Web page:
In this paper, we make the implicit assumption that striping is adaptive as we attempt to identify potential drivers of natural selection. We make an assumption typically made in studies of the adaptive significance of traits , that variation in current striping patterns can be explained by current environmental conditions and that the relationship between stripes and environment has remained stable over time, although the specifics of the distributions of habitats and, consequently, stripe patterns may have changed. We conduct spatially explicit modelling of plains zebra striping using a set of environmental layers that allow us to test the hypotheses that stripe characteristics are associated with predation, biting flies or temperature. In addition to these specific hypotheses about stripe thickness and stripe saturation as they relate to predicted lion, tsetse fly and temperature distributions, we also investigate available climatic and remotely sensed variables such as precipitation, surface moisture and vegetation characteristics to investigate whether these environmental predictors help explain striping patterns.
To analyse the relationship between stripe phenotype and environment, we quantified stripe characteristics at 16 sites across the plains zebra range (electronic supplementary material, figure S1). One of the 16 sites is represented by a single photograph of the extinct quagga subspecies, which is the only quagga specimen with precise locality data such that environmental data could be assigned to it . Stripe characteristics were quantified for forelegs, hind legs, torso and belly (electronic supplementary material, figure S2), and included stripe number, thickness, length and colour saturation. As a single stripe can be described by thickness, length and colour saturation, we multiplied standardized values of these traits in order to describe the overall quality of a stripe, which we call stripe definition.
We ran a random forest model [31–35] as implemented in the package randomForest [36,37] in R  using a set of 19 predictive variables. Environmental variables successfully explained at least 30% and as much as 63% of the variance for 12 of 18 striping characteristics: foreleg stripe number, thickness, saturation and overall definition, hind leg stripe thickness and definition, torso stripe number, length, thickness, saturation and definition, and belly stripe number (table 1). The most consistently important variables were isothermality (BIO3) and mean temperature of the coldest quarter (BIO11). Maximum annual vegetation as measured by the Normalized Difference Vegetation Index (NDVIMAX) and precipitation of the wettest month (BIO13) were also important for some characteristics. Estimated tsetse fly and lion distributions, by contrast, consistently failed to predict stripe pattern variation.
A good model has the capacity to predict characteristics for sites that were not included in the original model. We therefore tested our random forest models by quantifying stripe characteristics at eight additional sites (electronic supplementary material, figure S1) using photographs posted on the photo sharing website Flickr, or sent to us in response to requests placed there and on the University of California, Los Angeles' (UCLA) Center for Tropical Research website. We extracted the values of the best environmental predictor variables for the test sites, used these to predict the values for stripe characteristics across those sites, and regressed the predictions onto the observed values of stripe characteristics. The validity of our model estimates was well supported for stripe length, thickness, saturation and overall definition on the foreleg, thickness and definition on the hind leg, and number of stripes and definition on the torso. Our models successfully predicted the values of these eight stripe characteristics across the eight test sites (table 1). Models were also relatively successful at predicting hind leg stripe length and saturation at the test sites (table 1), while other characteristics, particularly those of the belly, were not accurately predicted for new sites. The random forest model and correlations between observed and predicted are shown in figure 1 for hind leg stripe thickness and torso stripe definition (as the quagga point is based on a single individual we reran models and predictions without that point included. Results were concordant with our previous models, electronic supplementary material, table S2).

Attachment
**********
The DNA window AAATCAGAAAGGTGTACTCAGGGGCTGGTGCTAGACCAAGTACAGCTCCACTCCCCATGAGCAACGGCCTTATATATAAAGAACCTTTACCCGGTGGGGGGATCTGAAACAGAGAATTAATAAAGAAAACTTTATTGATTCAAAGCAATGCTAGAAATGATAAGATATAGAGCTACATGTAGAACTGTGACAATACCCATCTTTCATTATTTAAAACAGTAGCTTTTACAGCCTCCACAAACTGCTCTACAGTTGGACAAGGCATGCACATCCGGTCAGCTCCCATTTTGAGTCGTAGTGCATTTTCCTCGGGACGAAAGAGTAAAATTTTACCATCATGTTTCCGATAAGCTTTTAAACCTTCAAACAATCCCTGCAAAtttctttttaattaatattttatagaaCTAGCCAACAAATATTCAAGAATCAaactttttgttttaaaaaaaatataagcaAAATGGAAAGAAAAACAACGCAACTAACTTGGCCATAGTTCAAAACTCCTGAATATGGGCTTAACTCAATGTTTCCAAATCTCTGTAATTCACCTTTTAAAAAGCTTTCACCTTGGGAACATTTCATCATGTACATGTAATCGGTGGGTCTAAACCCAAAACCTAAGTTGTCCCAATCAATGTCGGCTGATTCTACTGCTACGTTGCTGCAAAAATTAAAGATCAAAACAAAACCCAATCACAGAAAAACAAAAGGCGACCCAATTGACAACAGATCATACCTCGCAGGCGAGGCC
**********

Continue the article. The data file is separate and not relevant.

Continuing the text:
We predicted stripe characteristics across the historical plains zebra range  by first extracting the values of the best predictor variables for 50 000 random points across Africa using ArcGIS (Environmental Systems Research Institute, Redlands, CA). We then used a random forest model to predict values of stripe characteristics for these 50 000 points (interpolated using ordinary kriging and limited to the plains zebra known range). Figure 2 shows the predicted distribution of stripe variation for hind leg stripe thickness and torso stripe definition. Both maps show that temperature accurately predicts the general pattern of zebra striping. Interestingly, the region of Africa known to have harboured E. quagga and Equus burchelli , the zebra subspecies typically having no stripes on the legs, is well delineated in the map of hind leg stripe thickness, in spite of the model containing only one data point in which zebra had no leg stripes. In addition, predictions of torso stripe definition correctly identify regions at central latitudes in eastern Africa in which zebra have full length and fully saturated but thinner stripes on the torso than zebra farther north. Bivariate plots (electronic supplementary material figure S4) show the relationship between the two traits shown in figures 1 and 2 and the environmental variables identified as important by our models.